Bank Holiday Pay

25 September 2020

In Ireland, there are nine bank holidays annually. They’re also called public holidays. For your business, it’s a time when your employees aren’t likely to be working.

But they’ll still have expectations for holiday pay.

In fact, you may wonder whether you need to make bank holiday payments to your staff on the likes of Saint Patrick’s Day (17th March).

So, to help you understand your employees’ rights, this guide explains how to apply bank holiday pay in Ireland.

Employee pay entitlements for bank holidays

Your full-time staff members have an entitlement to be paid for bank holidays—so long as they qualify for public holiday entitlement.

If they do, then they have the legal right to bank holidays Ireland pay rates. As well as:

  • A day off with pay.
  • An extra day of annual leave.
  • An extra day of pay.

Employees should ask you within 21 days of the bank holiday which one applies. You must respond within 14 days of the holiday.

Otherwise, the member of staff will take the time off as a bank holiday with pay.

Your staff’s entitlement to the time off is legislated by the Organisation of Working Time Act 1997.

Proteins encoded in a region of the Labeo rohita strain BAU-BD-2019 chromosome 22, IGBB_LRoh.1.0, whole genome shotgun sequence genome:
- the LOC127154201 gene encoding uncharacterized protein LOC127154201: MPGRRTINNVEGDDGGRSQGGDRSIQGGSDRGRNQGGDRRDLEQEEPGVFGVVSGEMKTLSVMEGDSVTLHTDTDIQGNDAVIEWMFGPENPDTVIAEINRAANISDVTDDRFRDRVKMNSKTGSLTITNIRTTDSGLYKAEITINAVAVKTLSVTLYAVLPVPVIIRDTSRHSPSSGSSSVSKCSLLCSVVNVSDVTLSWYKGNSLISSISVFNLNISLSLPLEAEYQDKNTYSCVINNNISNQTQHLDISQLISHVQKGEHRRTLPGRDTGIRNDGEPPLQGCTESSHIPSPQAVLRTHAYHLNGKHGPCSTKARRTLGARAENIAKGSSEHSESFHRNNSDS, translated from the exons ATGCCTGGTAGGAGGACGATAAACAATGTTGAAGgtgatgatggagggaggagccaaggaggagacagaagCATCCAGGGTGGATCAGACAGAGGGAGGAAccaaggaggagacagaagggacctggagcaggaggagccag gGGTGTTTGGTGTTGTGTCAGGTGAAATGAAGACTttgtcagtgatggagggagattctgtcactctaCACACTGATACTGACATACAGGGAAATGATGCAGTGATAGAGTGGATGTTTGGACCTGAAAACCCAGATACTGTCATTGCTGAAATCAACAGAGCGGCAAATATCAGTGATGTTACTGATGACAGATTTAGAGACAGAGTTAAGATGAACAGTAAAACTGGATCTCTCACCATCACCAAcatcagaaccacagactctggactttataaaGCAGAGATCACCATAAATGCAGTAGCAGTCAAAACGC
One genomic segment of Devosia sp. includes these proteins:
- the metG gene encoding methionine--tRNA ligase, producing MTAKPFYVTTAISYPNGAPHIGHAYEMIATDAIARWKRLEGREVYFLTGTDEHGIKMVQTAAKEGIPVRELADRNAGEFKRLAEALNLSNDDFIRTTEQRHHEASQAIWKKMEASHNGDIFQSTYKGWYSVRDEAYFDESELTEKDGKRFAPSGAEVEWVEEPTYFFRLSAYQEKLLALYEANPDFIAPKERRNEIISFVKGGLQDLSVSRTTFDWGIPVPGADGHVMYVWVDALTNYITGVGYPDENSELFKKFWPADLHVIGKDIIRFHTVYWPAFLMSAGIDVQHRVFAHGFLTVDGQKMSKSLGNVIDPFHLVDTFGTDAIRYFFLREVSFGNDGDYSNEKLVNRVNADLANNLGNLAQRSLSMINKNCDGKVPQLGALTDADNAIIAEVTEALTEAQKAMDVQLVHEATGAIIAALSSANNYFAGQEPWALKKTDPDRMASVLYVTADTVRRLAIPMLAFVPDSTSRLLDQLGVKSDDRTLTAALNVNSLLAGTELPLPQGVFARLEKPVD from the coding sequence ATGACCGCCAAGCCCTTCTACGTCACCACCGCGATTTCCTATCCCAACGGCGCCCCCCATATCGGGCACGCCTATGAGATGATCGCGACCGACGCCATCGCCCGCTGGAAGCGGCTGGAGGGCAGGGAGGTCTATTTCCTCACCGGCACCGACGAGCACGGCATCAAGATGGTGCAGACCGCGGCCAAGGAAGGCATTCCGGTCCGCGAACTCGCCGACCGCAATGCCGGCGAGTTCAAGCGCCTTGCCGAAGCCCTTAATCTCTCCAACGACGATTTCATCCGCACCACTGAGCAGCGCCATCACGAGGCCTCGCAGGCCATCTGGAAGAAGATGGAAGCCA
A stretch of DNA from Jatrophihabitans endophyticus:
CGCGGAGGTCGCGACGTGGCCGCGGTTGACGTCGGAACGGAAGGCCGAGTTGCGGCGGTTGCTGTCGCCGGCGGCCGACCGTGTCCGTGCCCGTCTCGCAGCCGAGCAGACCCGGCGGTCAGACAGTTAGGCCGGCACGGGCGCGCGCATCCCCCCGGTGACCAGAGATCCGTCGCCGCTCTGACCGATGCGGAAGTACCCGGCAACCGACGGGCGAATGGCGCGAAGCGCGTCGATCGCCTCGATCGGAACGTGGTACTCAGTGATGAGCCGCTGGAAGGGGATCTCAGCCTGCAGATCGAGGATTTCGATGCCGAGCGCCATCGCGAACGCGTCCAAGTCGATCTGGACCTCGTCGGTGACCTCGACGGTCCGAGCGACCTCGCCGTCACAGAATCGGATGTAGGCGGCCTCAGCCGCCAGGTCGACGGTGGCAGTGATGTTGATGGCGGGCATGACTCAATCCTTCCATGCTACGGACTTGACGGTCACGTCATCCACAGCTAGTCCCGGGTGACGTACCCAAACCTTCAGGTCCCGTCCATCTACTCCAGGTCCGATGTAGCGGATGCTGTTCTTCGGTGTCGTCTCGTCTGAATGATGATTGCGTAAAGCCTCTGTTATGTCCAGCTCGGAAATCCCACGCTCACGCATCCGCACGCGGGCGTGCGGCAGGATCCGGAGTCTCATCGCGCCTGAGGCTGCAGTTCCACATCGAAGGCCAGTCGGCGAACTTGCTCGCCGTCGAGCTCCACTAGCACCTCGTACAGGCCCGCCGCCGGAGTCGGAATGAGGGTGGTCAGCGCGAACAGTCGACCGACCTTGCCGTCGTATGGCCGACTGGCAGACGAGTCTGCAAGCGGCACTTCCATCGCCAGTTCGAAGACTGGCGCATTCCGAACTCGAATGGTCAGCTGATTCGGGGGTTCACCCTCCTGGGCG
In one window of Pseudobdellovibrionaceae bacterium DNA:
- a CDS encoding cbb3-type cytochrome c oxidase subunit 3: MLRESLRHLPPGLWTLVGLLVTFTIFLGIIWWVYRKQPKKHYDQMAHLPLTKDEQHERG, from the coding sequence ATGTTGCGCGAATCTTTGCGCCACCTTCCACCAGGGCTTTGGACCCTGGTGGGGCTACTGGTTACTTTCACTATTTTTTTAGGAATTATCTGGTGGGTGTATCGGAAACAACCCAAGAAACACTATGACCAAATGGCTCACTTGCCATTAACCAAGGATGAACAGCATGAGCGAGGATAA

If bank holiday falls on a day where your business is closed, then you should look to pay them at their normal rate.

Explaining the bank holiday double pay law

The Organisation of Working Time (Determination of Pay For Holidays) Regulations (SI 475/1997) sets the standard for pay on bank holidays in Ireland.

There isn’t a “double pay law” as such, other than that if your employee works on a bank holiday, then you need to provide an extra day of wages for them.

Bank holiday pay for part-time employees

For part time bank holiday entitlement, the situation is a bit different for staff who aren’t full-time.

Part-time employees who haven’t worked 40 hours for you in the last five weeks are exempt.

If they have done this, they normally have entitlement to pay. However, if you expect them to work on this day, they must also receive an extra day’s wage.

In terms of how to calculate bank holiday pay for part-time workers, staff should receive one fifth of their normal weekly wage. And that includes if an employee is set to work on a public holiday.

If an individual is working different hours each week, it does make things more difficult.

But you must still pay them a certain amount—so, if a part-time member of staff earns €300 for working Monday to Wednesday, they’ll have entitlement to €60 extra during a bank holiday week.